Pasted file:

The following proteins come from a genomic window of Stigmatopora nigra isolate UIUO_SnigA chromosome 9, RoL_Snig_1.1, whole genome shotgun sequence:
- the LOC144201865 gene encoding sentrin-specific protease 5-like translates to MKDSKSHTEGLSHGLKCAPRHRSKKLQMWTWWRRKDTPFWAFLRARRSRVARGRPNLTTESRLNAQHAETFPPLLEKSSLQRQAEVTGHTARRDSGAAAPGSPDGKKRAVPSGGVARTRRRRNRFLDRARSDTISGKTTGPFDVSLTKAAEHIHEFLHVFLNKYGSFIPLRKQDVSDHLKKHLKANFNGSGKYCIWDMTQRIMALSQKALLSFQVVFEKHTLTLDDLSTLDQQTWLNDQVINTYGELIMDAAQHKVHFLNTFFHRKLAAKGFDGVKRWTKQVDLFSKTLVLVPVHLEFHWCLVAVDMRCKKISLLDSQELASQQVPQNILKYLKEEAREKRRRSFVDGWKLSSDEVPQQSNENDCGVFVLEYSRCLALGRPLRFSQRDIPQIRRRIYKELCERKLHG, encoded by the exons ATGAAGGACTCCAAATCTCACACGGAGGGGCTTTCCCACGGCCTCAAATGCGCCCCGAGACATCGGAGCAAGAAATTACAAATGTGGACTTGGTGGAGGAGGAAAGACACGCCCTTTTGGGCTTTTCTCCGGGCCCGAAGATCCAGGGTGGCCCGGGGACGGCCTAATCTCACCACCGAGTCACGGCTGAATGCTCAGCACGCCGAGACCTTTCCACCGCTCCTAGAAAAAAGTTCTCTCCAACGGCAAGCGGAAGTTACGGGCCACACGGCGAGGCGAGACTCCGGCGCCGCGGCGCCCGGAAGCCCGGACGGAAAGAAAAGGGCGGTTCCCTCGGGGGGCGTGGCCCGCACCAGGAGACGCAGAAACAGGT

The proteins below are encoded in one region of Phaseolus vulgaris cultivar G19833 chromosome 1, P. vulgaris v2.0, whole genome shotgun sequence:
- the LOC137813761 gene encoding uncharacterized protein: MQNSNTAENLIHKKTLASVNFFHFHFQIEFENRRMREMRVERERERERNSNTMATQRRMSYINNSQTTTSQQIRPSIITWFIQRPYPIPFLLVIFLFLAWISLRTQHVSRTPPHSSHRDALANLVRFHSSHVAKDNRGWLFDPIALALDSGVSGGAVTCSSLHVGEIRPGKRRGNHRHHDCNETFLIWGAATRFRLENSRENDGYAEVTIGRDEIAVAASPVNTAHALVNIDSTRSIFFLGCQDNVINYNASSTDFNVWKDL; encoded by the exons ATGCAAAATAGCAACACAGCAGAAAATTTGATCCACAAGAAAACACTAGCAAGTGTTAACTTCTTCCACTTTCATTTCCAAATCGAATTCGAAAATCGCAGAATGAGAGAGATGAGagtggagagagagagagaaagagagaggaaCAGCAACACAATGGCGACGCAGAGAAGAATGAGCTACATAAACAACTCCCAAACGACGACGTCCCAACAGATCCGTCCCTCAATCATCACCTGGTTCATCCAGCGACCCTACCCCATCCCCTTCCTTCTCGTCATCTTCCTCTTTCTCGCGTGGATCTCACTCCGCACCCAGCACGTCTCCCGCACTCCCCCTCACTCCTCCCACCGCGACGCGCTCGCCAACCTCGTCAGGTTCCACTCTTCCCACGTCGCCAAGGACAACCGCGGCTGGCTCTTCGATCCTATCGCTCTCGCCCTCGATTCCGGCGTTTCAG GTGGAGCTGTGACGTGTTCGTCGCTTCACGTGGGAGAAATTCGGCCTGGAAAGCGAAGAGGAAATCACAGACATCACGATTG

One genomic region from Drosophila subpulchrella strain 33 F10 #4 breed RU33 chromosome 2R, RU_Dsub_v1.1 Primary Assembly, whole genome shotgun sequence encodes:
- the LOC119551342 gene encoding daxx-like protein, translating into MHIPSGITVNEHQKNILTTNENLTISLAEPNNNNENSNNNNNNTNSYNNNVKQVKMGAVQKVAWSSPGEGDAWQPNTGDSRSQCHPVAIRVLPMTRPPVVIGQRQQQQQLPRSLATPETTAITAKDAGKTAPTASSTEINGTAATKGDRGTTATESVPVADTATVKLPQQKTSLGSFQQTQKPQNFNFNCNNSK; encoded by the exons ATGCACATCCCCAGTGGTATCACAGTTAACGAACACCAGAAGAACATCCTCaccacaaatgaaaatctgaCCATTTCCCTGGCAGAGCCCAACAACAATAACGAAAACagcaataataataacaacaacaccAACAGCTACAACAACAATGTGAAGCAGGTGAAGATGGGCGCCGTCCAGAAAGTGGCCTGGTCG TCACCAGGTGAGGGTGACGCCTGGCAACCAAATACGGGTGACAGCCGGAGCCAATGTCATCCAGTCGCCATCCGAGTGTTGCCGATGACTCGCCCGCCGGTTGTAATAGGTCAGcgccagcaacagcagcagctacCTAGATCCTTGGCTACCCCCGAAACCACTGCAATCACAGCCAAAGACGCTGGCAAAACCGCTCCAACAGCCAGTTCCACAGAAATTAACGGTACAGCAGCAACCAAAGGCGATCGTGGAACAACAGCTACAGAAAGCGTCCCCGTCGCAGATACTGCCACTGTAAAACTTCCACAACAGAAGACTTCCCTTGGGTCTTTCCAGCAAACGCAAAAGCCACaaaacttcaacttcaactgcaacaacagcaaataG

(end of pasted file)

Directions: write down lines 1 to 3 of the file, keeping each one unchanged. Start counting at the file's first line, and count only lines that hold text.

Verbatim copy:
The following proteins come from a genomic window of Stigmatopora nigra isolate UIUO_SnigA chromosome 9, RoL_Snig_1.1, whole genome shotgun sequence:
- the LOC144201865 gene encoding sentrin-specific protease 5-like translates to MKDSKSHTEGLSHGLKCAPRHRSKKLQMWTWWRRKDTPFWAFLRARRSRVARGRPNLTTESRLNAQHAETFPPLLEKSSLQRQAEVTGHTARRDSGAAAPGSPDGKKRAVPSGGVARTRRRRNRFLDRARSDTISGKTTGPFDVSLTKAAEHIHEFLHVFLNKYGSFIPLRKQDVSDHLKKHLKANFNGSGKYCIWDMTQRIMALSQKALLSFQVVFEKHTLTLDDLSTLDQQTWLNDQVINTYGELIMDAAQHKVHFLNTFFHRKLAAKGFDGVKRWTKQVDLFSKTLVLVPVHLEFHWCLVAVDMRCKKISLLDSQELASQQVPQNILKYLKEEAREKRRRSFVDGWKLSSDEVPQQSNENDCGVFVLEYSRCLALGRPLRFSQRDIPQIRRRIYKELCERKLHG, encoded by the exons ATGAAGGACTCCAAATCTCACACGGAGGGGCTTTCCCACGGCCTCAAATGCGCCCCGAGACATCGGAGCAAGAAATTACAAATGTGGACTTGGTGGAGGAGGAAAGACACGCCCTTTTGGGCTTTTCTCCGGGCCCGAAGATCCAGGGTGGCCCGGGGACGGCCTAATCTCACCACCGAGTCACGGCTGAATGCTCAGCACGCCGAGACCTTTCCACCGCTCCTAGAAAAAAGTTCTCTCCAACGGCAAGCGGAAGTTACGGGCCACACGGCGAGGCGAGACTCCGGCGCCGCGGCGCCCGGAAGCCCGGACGGAAAGAAAAGGGCGGTTCCCTCGGGGGGCGTGGCCCGCACCAGGAGACGCAGAAACAGGT

The proteins below are encoded in one region of Phaseolus vulgaris cultivar G19833 chromosome 1, P. vulgaris v2.0, whole genome shotgun sequence: